Please tell me how I can more actively support AB 920’s passage and what the most effective citizen lobbying on behalf of this legislation would be.
Thanks in advance for your time and consideration and thanks too for all you do on behalf of our environment here in the 53rd District.
And by the way – forcing constituents to send e-mail messages by going on your web page to leave it in your predesignated AOL era form is a lame and antiquated way to communicate with the people you serve today. In fact, forcing citizens to do it this way is a tactic designed to make sure your office gets less email. There’s no excuse for this 1994 behavior in 2009 unless your goal is to serve fewer of the people you’re supposed to be representing.
It only took Ted’s office a month to mail me a letter via snail mail. Here’s everything Ted had to say:
Dear Mr. Galliani: Thank you for contacting me regarding your support for Assembly Bill 920 (Huffman) – Solar and wind distributed generation. This bill passed the Assembly Floor on June 1, 2009 and has moved into the Senate. This is an imperative bill that will help the implementation of solar and wind energy in California and I am pleased to have co-authored the bill. Please continue to sen me your thoughts and concerns regarding legislation and current issues. If I can be of further assistance, please contact me at (310)615-3515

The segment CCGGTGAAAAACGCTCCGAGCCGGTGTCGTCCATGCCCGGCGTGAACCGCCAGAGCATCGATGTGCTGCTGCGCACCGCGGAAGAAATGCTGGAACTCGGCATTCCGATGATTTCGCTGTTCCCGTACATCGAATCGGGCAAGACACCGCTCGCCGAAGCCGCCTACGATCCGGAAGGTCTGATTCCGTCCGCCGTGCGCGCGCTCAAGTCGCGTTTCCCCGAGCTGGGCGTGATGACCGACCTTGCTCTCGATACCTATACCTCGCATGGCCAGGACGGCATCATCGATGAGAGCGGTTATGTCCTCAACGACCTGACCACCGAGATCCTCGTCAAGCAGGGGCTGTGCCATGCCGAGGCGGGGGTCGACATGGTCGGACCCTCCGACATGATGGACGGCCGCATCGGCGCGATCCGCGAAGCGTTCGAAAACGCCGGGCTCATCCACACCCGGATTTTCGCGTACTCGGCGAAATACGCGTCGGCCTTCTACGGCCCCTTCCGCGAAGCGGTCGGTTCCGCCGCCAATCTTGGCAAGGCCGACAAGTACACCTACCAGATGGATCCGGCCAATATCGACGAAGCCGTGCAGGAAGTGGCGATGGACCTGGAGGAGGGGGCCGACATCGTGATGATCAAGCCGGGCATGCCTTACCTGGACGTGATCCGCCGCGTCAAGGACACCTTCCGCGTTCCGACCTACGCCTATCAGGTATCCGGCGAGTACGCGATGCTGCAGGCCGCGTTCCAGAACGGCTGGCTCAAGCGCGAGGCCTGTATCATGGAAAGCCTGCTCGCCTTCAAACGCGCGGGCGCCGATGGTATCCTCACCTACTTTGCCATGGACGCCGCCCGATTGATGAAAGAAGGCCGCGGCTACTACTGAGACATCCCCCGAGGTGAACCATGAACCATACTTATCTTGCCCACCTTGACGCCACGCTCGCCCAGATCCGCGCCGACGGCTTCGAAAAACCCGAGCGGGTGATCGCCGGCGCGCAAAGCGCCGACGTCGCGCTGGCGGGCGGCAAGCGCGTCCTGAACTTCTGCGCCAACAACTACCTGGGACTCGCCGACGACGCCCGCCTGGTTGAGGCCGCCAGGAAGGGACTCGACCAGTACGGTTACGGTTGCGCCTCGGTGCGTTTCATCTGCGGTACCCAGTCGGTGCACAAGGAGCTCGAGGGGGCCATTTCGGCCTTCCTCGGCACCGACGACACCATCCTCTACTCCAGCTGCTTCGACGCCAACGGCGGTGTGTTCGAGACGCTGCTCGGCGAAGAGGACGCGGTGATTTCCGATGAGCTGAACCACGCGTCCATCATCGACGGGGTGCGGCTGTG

I’m guessing Ted defines “imperative” differently than the dictionary does, because there has been nothing “extremely urgent; essential” about the way Ted is trying to get AB 920 passed. Maybe that’s because Ted’s sense of urgency about responding to climate change or meeting the mandates of AB 32, the Global Warming Solutions act are nothing compared to Ted’s sense of urgency about moving up the next rung on the political ladder.
So I’m going to have to look elsewhere for leadership on the issues I care about because I won’t be getting any leadership from Ted Lieu.
And I don’t expect Ted to pay any attention to this Creative Greenius post either – because after all, the kind of green Ted Lieu wants from me he just ain’t going to get.